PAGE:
• Elana Gordon, PT, DPT, OCS

The colors and phases of bruising

We all get bruises. Sometimes we know where they come from and sometimes we don’t even realize we’ve gotten them. So what is a bruise and what do the phases of colors they go through mean?

The most common type of bruise involves an injury to the small blood vessels below the skin’s surface. Blood pools below the skin and you are able to see the color of that blood showing through the skin. You can also get bruises to bones, muscles, etc. in the case of deeper injuries or surgeries. Most bruises will heal within 2 weeks although some may take longer depending on the size.


What is the rainbow of colors the bruise will go through?

Initially a bruise will appear red because it is made up of fresh, oxygen-rich blood.


​After 1-2 days a bruise will usually appear purple, blue, or black as the blood loses oxygen.


​In 5-10 days, the body begins to break down hemoglobin and clean up the bruise. As it does so, it creates compounds called biliverdin and bilirubin which make the bruise appear yellow or green.


​After 10-14 days, the bruise will turn brown and begin to fade away.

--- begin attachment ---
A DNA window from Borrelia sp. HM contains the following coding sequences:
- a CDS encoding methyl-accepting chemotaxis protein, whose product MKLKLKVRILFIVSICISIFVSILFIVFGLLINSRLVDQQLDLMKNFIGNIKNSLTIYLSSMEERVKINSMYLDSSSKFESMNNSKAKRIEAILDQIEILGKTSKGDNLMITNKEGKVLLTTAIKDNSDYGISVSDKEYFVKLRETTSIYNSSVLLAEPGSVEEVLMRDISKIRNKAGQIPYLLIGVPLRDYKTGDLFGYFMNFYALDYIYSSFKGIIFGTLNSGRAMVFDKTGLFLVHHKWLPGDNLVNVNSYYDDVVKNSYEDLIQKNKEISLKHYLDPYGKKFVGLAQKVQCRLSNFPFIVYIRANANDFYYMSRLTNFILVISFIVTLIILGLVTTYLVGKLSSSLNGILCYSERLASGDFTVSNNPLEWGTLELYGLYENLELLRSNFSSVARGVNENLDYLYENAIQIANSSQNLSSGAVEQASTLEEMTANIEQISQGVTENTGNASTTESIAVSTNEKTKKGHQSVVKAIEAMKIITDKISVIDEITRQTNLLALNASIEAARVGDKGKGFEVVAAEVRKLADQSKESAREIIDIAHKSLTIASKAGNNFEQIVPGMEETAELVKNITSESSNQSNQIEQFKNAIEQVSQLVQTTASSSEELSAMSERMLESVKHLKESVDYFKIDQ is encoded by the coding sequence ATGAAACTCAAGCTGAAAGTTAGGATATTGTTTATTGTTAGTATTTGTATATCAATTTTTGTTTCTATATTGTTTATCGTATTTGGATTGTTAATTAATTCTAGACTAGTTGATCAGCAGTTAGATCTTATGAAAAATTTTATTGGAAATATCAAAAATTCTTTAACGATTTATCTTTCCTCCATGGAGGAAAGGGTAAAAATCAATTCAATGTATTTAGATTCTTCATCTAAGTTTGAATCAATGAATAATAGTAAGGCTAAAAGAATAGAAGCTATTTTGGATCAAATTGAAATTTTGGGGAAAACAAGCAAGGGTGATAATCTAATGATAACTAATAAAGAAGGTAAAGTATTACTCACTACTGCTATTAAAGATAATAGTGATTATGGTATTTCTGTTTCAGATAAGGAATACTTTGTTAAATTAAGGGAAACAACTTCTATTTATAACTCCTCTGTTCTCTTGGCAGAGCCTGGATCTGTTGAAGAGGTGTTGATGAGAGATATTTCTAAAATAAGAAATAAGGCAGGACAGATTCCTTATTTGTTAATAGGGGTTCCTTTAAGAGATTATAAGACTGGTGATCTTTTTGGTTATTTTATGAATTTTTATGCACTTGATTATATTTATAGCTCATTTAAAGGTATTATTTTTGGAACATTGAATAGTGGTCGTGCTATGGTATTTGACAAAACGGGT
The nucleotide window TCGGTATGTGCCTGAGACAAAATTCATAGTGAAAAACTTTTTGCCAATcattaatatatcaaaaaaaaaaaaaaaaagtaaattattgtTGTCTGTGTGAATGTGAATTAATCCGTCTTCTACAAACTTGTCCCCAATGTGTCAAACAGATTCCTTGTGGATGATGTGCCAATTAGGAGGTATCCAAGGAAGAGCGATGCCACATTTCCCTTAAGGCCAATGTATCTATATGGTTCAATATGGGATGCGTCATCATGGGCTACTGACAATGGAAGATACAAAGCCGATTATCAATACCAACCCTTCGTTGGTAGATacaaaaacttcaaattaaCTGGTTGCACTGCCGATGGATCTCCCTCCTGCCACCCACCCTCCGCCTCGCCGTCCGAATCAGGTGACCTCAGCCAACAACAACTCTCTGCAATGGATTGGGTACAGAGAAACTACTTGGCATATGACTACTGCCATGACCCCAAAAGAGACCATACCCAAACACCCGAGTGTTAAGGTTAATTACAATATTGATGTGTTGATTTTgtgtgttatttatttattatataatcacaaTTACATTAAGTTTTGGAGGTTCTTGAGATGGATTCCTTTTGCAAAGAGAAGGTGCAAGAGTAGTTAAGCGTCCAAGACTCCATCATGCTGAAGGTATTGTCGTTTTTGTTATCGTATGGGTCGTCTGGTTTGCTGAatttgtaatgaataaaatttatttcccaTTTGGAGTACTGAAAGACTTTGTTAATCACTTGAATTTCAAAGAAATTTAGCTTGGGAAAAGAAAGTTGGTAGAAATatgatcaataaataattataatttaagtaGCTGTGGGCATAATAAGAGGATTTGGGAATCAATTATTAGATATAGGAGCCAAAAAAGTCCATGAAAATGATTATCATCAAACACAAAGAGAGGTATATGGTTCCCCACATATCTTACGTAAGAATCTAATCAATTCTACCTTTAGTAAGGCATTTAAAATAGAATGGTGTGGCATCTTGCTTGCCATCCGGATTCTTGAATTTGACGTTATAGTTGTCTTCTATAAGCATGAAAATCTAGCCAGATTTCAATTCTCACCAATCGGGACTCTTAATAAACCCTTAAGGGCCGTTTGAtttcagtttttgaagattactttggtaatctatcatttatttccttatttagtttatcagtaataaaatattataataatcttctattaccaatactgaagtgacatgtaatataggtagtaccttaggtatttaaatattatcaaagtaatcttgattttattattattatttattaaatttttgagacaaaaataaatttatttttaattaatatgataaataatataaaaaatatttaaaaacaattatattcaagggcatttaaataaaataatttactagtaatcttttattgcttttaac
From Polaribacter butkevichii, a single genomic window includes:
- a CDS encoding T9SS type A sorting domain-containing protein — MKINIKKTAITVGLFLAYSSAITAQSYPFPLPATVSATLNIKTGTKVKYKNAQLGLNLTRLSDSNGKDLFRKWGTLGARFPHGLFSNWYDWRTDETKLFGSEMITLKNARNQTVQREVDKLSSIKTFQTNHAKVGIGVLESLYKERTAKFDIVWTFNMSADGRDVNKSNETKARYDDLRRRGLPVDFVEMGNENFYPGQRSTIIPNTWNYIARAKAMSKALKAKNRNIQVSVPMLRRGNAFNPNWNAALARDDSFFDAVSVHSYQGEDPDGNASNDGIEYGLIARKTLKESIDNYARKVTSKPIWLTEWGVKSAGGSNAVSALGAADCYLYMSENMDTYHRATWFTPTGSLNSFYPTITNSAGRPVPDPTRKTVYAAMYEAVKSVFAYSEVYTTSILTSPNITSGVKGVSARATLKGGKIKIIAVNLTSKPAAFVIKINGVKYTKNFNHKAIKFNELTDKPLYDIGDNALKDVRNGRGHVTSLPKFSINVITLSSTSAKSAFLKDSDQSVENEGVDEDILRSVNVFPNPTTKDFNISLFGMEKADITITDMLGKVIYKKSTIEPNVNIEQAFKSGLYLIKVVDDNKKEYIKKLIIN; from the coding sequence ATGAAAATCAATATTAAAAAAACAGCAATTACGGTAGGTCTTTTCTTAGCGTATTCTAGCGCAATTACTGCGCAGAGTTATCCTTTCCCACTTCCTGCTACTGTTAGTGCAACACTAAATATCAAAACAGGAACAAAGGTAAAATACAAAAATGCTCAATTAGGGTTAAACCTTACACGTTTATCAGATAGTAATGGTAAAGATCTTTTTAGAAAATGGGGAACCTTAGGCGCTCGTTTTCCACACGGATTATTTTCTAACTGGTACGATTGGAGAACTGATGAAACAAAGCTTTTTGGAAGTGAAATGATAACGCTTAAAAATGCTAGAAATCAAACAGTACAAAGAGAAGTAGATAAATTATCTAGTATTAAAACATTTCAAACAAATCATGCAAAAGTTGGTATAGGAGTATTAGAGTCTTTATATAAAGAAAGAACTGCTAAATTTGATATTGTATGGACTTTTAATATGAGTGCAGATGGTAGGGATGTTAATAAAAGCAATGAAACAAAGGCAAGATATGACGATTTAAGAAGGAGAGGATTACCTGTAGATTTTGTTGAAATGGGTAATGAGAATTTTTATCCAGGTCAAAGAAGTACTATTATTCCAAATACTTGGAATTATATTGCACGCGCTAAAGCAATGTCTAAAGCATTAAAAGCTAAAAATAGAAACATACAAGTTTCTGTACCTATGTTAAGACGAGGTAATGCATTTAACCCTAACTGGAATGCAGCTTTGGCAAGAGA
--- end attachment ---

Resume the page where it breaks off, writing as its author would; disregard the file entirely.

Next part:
How can you treat a bruise?

Initially after injury, you can apply ice to the area (15 minutes at a time with at least 15 minutes in between sessions). This will slow bleeding under the skin and can potentially reduce the overall size of the bruise.


You can elevate the body part above your heart to help move fluid out of the area and avoid pooling.


After the first 2-3 days, you can gently massage the affected area to encourage blood flow. Gentle movement of the affected body part can also encourage blood flow and healing. If the bruise is painful, taking an over-the-counter medication such as Tylenol or Advil can help relieve symptoms.


When should you seek out medical attention associated with a bruise?

  • If it affects the function of the related body part

  • If it worsens rather than healing within the first 2 weeks

  • If the bruise is significant and has no identifiable cause

  • If there is a suspected fracture

  • If the size of the bruise increases notably

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